Thursday, March 15, 2012

Scintilla, no. 2 | Growing Up, in a Series of Thank Yous

{Grandma & her puppy, Sioux Bea}

Dear 1st Ballet Teacher Who Here Shall Remain Nameless, Thank you for teaching me the basics, and for getting me into pointe shoes. Ballet was transformative for me and taught me, or began to teach me, how to be an adult—how to persevere, how to walk into a room with grace, how to stand with squared shoulders and confidence, and that often perfection is less important than style. Thank you for introducing me to the pure adrenaline-charging joy of performing on stage, of losing myself and my insecurities to a trust in my body and the knowledge that I am beautiful. Thank you for chaperoning me and my fellow students into The City (Raleigh, my first time) to the theatre to watch a professional ballet company show (my first time)—such a sophisticated, cosmopolitan day for me, wearing my black patent leather mary janes. And, finally, thank you for being dismissive and bitchy toward me when I showed signs of not idolizing you the way so many of the other girls did. In picking on me in class, you taught me that adults, even teachers and authority figures, are fallible. You taught me to trust my gut instinct, that often magnanimous gurus are just attention-seeking frauds. You taught me that I am my own person. You taught me that I should never seek out adoration from others, that I don’t need it if I just love myself. And I did. More than I cared for you.

Dear Incubus, In a high school era of Dave Matthews Band and Blink 182, thank you for being just a little bit weirder, with a sound just a little bit lusher. Thank you for opening my ears and my mind, for teaching me the bliss of music and fandom, for teaching me to seek out that which may be a little off the beaten path, a little dissident and far-out. Also, Brandon Boyd, thank you for posing shirtless in that poster I hung on my dorm room wall and being such an affront to my freshman year, uber pious roommate. That girl was such a drip.

Dear Billie Letts, Peter Benchley, & Alice Hoffman, Thank you for teaching me to read. I mean, of course growing up I knew the logistics of reading; I wasn’t illiterate—I even went through that phase in middle school where I researched the occult from books I checked out at the library, took notes and everything. (I still know more “facts” about werewolves than the average person.) But, I can count on one hand, with a couple fingers leftover, the number of books I actually read, cover to cover, between the ages of 5 and 17. No, it was you three, who I turned to out of the sheer mind-numbing boredom that was the first couple weeks of my freshman year of college, who taught me the transportive power of books and words. Thank you for Novalee Nation, for Brady, Quint, and Hooper, and for the Sisters Owens.

Dear Larah, Bree, LP, Bre, and, most of all, Kath, Thank you for appearing to me, almost magically, out of the great scary depths of the World Wide Web. You girls were vulgar and hilarious and brilliant. You taught me to be a better writer (so much better, in fact, that it almost flabbergasts me to think of where I was before I met you). And you were my friends at a time when I was very alone and lonely. You introduced me to good music, good books, good movies—cultural ephemera which has helped define and shape me, as you have helped define and shape me. And Kath, never will I be able to express how much our correspondence and your continued friendship and support mean to me, but you make me a better person, a better adult.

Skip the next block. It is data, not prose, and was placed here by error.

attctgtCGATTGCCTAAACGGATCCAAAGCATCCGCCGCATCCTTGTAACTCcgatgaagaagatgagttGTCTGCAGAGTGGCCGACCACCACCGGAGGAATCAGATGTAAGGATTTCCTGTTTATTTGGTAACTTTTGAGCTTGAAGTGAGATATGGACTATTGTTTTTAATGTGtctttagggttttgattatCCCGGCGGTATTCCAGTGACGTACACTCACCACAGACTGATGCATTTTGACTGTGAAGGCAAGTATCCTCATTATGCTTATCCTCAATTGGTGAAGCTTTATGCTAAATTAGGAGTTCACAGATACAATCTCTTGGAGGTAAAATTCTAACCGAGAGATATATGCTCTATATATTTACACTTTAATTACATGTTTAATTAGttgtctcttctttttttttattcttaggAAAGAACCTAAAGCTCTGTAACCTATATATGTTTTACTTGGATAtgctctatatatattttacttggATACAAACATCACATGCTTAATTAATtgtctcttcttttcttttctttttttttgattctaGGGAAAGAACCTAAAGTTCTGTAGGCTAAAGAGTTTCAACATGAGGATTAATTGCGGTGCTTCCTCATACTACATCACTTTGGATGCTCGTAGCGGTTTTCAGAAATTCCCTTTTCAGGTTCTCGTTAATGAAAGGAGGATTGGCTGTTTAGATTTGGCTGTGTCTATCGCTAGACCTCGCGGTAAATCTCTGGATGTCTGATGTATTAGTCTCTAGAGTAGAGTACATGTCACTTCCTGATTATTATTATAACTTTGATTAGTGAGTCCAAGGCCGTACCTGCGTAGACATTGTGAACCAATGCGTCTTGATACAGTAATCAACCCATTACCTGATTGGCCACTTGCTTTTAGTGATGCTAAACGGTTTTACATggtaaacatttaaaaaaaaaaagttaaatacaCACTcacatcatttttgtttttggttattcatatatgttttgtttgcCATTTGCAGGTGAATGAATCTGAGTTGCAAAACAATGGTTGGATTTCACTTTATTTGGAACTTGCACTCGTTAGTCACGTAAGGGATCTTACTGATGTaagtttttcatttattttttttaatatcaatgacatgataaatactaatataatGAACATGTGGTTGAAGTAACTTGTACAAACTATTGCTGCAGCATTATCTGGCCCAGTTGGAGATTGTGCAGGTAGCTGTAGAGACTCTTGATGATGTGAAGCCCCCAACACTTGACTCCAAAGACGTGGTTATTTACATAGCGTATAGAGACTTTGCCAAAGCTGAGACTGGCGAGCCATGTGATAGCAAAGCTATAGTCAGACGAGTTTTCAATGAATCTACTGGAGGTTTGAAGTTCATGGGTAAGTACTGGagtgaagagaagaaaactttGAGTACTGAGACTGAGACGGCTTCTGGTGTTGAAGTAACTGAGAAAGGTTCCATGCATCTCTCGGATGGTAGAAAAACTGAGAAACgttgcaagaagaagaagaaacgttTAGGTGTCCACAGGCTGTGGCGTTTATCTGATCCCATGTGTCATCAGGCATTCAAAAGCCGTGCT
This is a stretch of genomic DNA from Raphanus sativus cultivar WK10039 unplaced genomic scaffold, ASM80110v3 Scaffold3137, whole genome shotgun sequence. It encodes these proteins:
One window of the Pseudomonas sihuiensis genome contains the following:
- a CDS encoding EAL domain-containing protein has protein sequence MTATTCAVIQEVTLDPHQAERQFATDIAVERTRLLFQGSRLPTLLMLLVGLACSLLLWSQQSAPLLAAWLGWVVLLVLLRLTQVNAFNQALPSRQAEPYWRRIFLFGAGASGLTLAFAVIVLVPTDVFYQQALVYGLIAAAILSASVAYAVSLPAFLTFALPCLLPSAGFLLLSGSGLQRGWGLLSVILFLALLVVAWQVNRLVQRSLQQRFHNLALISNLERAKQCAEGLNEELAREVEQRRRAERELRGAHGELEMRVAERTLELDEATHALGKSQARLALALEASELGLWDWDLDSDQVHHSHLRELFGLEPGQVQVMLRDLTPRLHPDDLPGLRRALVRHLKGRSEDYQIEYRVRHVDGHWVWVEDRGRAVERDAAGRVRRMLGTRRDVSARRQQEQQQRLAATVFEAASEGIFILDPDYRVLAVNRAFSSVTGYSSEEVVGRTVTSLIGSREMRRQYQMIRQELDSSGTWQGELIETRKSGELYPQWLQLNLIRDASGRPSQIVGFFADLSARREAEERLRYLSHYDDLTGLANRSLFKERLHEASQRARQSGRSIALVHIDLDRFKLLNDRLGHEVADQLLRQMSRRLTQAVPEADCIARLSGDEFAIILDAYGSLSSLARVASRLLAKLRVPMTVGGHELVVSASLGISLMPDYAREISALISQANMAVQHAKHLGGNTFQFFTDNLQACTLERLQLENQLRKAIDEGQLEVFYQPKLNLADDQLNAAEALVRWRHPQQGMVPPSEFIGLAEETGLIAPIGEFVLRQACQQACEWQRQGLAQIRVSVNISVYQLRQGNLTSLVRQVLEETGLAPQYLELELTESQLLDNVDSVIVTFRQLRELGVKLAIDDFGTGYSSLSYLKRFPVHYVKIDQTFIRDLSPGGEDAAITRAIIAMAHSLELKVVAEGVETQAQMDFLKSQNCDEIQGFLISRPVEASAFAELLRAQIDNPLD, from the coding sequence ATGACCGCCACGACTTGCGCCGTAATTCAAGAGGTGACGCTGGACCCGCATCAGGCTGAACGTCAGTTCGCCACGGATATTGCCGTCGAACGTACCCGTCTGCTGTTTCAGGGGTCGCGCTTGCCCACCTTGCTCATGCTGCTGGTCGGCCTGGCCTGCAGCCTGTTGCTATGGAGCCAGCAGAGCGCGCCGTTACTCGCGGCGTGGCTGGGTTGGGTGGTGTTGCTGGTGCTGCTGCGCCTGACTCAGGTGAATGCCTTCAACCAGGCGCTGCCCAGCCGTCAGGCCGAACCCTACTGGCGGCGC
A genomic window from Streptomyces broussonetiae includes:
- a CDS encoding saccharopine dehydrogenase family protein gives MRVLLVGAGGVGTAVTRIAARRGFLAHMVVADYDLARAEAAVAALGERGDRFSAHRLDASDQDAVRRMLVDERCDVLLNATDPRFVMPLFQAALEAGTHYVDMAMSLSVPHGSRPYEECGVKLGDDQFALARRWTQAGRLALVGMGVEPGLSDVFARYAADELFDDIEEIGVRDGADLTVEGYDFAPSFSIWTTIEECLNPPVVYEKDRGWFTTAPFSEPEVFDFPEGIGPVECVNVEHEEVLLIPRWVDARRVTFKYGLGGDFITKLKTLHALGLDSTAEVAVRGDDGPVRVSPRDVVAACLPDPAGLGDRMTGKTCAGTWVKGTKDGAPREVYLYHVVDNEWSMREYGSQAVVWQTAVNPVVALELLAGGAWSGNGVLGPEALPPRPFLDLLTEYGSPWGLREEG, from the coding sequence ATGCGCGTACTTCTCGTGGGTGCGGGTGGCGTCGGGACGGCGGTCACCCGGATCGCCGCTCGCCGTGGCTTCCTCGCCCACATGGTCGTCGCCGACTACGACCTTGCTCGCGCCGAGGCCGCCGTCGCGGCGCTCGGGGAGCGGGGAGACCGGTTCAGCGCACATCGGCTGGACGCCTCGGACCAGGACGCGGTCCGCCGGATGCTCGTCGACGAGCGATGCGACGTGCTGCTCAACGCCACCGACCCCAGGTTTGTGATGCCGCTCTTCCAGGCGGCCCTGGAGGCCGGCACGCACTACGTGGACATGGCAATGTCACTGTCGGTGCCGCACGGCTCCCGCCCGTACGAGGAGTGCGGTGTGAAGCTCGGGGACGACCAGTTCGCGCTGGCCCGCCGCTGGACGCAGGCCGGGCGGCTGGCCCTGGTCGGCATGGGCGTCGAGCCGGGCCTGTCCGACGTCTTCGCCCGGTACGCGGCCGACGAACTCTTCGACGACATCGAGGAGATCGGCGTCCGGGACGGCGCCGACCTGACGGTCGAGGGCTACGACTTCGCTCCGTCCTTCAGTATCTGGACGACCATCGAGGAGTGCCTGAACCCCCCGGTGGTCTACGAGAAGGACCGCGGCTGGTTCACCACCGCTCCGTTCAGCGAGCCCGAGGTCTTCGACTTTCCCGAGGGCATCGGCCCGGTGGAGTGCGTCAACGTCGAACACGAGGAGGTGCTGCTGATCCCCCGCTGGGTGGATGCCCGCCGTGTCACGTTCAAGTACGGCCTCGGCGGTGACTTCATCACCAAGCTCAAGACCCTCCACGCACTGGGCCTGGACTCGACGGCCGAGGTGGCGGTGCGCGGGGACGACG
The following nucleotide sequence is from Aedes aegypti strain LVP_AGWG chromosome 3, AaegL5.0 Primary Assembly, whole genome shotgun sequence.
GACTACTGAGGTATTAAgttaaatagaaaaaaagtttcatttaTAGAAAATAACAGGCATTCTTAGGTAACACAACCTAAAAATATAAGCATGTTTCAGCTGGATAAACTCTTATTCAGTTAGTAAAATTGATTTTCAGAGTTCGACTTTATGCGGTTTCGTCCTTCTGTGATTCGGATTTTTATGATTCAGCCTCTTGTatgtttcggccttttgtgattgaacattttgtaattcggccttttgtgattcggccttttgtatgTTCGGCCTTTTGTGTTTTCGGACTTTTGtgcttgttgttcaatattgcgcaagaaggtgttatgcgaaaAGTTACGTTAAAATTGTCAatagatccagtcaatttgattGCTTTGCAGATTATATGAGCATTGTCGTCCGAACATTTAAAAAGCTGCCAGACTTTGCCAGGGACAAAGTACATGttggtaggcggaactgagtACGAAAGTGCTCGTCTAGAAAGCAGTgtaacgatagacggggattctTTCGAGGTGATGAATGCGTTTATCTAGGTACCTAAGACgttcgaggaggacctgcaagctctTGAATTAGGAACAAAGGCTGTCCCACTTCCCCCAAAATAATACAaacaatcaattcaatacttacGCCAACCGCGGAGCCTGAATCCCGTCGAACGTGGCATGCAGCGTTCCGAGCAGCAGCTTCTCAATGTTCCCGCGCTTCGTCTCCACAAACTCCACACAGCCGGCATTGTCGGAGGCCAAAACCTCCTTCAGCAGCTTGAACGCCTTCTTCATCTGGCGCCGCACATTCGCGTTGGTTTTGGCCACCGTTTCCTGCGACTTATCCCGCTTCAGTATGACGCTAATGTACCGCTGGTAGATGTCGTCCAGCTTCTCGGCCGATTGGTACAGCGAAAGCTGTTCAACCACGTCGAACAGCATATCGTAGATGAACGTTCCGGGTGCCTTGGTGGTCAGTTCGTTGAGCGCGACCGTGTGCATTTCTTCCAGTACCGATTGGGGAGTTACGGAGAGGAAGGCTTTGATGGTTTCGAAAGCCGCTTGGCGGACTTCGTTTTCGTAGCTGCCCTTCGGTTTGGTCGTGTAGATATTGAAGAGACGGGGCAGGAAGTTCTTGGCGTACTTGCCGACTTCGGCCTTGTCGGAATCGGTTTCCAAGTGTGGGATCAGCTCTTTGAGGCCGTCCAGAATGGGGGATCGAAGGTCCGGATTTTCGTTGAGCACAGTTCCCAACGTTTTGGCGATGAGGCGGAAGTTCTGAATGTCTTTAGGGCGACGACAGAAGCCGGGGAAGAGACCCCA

Dear Wolfman, I will keep this brief, as I don’t want to embarrass you should you ever read this. I only want to say thank you for returning my phone call, even though I technically stole your number and am a major creep. Thank you for also being a major creep, and thank something Big and Transcendent that you and I speak the same language. And, finally, thank you for being such a Good Man, for loving me, for keeping me safe and sound, for letting me love you and keep you safe and sound, and for pushing me when I need to be pushed, for setting such a great example of steadiness and responsibility and self-assurance, and what it truly means to be an adult.

Dear Grandma, Thank you for being a silly, funny, strong, opinionated, flirty, strange, joyous, alive, Truly Alive, woman. I always say that you are what I will be in a few years, and for that I am so thankful.


4 comments:

  1. I shied away from choosing this prompt, but you've answered it so beautifully I feel inspired to give it a go at some point.

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    1. That's sort of funny, because it was the first prompt that I shied away from. I spent a lot of the morning thinking, "How can I cheat this prompt? What do I know about being a grown up?" Thank you so much for stopping by and your kind words.

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  2. Crying in public is NOT A COOL THING but you are MAKING ME DO IT.

    p.s. love that you said "Good Man" about Wolfman. This is always what it comes down to for me, too, w/r/t M. They never understand why it's the most important thing, or what about them is worthy of the title, and that's totally what makes a Good Man.

    p.s. midterms are almost over and then i will write moooore. i hate midterms. I just bought a pack of Van Gogh stamps for you though. So look forward to that.

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    1. Good luck on your remaining midterms, honey bee. I just got two letters from you about med school interviews, and all I can think is that if I were in your place, I would go nutty. I don't know how you do it. Mad props, mad props. xo.

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